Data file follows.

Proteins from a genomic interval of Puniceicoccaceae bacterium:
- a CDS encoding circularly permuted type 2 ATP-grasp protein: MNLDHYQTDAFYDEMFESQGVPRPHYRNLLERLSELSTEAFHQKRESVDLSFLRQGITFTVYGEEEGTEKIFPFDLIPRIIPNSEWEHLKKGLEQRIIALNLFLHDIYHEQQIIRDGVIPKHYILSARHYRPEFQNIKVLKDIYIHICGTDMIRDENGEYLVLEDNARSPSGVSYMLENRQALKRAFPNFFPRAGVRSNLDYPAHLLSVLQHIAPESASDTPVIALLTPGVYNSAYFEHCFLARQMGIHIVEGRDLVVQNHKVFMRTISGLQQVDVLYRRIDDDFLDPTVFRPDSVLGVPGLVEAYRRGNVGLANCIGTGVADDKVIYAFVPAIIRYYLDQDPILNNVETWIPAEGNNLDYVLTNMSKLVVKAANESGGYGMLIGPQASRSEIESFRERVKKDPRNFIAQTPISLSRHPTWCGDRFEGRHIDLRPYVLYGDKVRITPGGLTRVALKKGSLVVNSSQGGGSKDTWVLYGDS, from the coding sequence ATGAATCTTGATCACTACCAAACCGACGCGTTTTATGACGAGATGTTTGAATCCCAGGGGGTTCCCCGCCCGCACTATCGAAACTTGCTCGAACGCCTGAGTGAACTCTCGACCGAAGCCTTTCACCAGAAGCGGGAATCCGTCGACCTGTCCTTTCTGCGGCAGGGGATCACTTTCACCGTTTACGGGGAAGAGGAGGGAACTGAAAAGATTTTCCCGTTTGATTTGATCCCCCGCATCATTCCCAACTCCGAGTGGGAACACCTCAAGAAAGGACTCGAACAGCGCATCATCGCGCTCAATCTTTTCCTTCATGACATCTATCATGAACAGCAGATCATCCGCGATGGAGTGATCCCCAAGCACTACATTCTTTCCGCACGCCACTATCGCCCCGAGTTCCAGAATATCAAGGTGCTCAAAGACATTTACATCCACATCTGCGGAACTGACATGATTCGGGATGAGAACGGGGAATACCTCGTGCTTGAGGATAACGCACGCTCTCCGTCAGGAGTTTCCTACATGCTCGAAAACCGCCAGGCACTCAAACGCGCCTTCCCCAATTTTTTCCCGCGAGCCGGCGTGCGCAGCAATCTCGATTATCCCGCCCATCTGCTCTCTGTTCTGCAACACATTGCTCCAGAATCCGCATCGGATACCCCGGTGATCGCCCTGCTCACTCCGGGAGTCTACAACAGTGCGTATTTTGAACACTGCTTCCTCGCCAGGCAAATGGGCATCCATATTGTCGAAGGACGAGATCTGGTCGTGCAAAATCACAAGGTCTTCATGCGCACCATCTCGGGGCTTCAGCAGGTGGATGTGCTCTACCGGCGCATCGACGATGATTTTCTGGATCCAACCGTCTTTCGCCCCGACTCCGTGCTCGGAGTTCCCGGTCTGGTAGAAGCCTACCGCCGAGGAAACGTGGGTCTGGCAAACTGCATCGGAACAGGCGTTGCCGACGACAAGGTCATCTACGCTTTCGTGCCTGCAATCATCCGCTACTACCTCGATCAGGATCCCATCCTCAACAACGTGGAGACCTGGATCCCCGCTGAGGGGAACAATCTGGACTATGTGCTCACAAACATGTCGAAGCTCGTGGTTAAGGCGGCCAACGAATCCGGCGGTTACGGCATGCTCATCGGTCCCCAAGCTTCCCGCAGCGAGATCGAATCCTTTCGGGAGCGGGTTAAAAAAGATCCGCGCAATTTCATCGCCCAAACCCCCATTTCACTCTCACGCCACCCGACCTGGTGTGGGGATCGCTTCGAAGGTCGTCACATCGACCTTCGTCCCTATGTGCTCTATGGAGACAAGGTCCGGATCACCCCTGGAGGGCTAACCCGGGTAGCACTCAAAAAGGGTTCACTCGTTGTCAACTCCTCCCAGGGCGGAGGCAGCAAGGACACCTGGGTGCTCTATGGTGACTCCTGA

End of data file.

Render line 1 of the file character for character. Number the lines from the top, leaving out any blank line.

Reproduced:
Proteins from a genomic interval of Puniceicoccaceae bacterium: